The rightward shifting of the preload sheet 120 relative to the underlying dome sheet 46 causes the rear edges 124a of the preload sheet openings 124 to engage and rightwardly drive the scissor linkage pin boss portions 90a a small distance rightwardly from their positions attained when the key cap members 40 are fully elevated to their FIG. 3A dotted line positions. This force rightward movement of the pin bosses 90a relative to the pin portions 94 drives the key cap members 40 down to their FIG. 3A solid line positions in which the linkage portions 102 slightly compress the domes 48 and maintain a resilient operating preload force on the key cap members 40 and their linkages 80 to substantially preclude rattling and wobbling of the keys during their use.
When the computer lid housing 30 is again closed, the tapered cam members 72 again engage the rear edge 44a of the signal pad structure 44, at the slot areas 126 of the overlying preload sheet 120, and force the signal pad structure 44 and the preload sheet 120 back to their positions shown in FIGS. 3B and 6A. As previously described, this automatically retracts the key cap members 40 to their FIG. 3B positions. After a small initial portion of this retraction stroke of the signal pad structure 44 and the preload sheet 120, the preload sheet 120 (aided by the spring 142) leftwardly returns to its FIG. 6A position, thereby releasing the preload compression on the dome members 48 and reducing the sliding friction force on the dome sheet 46 during the remainder of the retraction stroke of the signal pad structure 44 and the preload sheet 120.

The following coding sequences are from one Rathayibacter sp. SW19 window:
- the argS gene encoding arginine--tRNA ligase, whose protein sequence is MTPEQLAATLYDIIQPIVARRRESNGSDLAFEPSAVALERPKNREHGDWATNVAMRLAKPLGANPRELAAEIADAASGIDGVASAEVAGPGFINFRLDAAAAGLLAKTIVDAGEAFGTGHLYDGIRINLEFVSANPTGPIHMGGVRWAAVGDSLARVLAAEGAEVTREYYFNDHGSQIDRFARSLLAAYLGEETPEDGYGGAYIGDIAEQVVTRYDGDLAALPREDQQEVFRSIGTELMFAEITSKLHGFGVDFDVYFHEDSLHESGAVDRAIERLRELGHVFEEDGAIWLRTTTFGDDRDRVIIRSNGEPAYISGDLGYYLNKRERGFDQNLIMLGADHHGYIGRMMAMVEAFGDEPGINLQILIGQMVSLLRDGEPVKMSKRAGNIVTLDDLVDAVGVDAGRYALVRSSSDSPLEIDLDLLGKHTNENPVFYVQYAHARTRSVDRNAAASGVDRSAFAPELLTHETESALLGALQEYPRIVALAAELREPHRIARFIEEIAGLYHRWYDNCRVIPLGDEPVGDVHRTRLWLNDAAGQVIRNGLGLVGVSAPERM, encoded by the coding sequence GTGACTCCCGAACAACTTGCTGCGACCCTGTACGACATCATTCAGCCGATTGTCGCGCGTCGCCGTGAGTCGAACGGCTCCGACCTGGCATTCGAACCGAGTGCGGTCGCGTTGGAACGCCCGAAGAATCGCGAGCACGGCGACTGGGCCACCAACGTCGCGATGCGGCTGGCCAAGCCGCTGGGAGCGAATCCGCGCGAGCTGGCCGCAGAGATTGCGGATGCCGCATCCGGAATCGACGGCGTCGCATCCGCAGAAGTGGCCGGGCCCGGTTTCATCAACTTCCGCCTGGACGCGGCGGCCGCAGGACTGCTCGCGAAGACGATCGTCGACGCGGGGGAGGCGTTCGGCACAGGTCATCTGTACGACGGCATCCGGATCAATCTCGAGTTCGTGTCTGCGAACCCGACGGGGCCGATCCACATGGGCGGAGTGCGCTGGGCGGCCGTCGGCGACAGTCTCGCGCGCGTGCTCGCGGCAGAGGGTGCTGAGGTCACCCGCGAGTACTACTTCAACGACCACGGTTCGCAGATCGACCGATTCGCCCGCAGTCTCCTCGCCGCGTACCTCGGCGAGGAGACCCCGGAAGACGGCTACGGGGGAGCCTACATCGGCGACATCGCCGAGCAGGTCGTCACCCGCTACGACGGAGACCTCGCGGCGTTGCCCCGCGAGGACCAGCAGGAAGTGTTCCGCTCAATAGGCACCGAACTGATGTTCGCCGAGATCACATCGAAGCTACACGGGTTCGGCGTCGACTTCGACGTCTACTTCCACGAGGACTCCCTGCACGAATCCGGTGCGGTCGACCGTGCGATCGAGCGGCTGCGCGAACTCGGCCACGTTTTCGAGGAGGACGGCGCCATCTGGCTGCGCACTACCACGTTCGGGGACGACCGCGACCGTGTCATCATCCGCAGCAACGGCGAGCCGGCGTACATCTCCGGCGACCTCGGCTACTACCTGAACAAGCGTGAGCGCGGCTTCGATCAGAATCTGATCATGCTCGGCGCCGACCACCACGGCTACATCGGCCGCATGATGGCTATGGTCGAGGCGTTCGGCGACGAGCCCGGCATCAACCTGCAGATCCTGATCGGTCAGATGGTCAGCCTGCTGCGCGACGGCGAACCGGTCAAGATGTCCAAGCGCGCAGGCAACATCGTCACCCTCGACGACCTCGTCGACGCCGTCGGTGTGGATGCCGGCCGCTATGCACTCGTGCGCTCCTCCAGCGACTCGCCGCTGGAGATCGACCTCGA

From the foregoing it can be seen that the collapsible keyboard structure 12 of the present invention effectively reduces the thickness of the keyboard structure in its FIG. 3B storage/transport orientation essentially by the operative stroke distance of the key cap members 40, and automatically brings the keyboard structure to this orientation in response to the closure of the lid housing 30. Accordingly, the operative key stroke distance does not have to be undesirably reduced (compared to the corresponding key stroke distance of a desktop computer keyboard) to reduce the storage/transport thickness of the keyboard structure 12.
While the keyboard structure 12 has been representatively depicted as having the keyboard support structure 38 fixedly secured to the base housing 14, with the signal pad structure 44 being shiftable relative to the support structure 38, it will be appreciated that, alternatively, the keyboard support structure 38 could be shifted relative to the signal pad structure 44 if desired. Moreover, while the entire signal pad structure 44 has been illustrated as being shiftable relative to the support structure 38, it will be readily appreciated that the dome sheet 46 could by itself be shifted relative to the support structure 38 and the balance of the signal pad structure 44 if desired.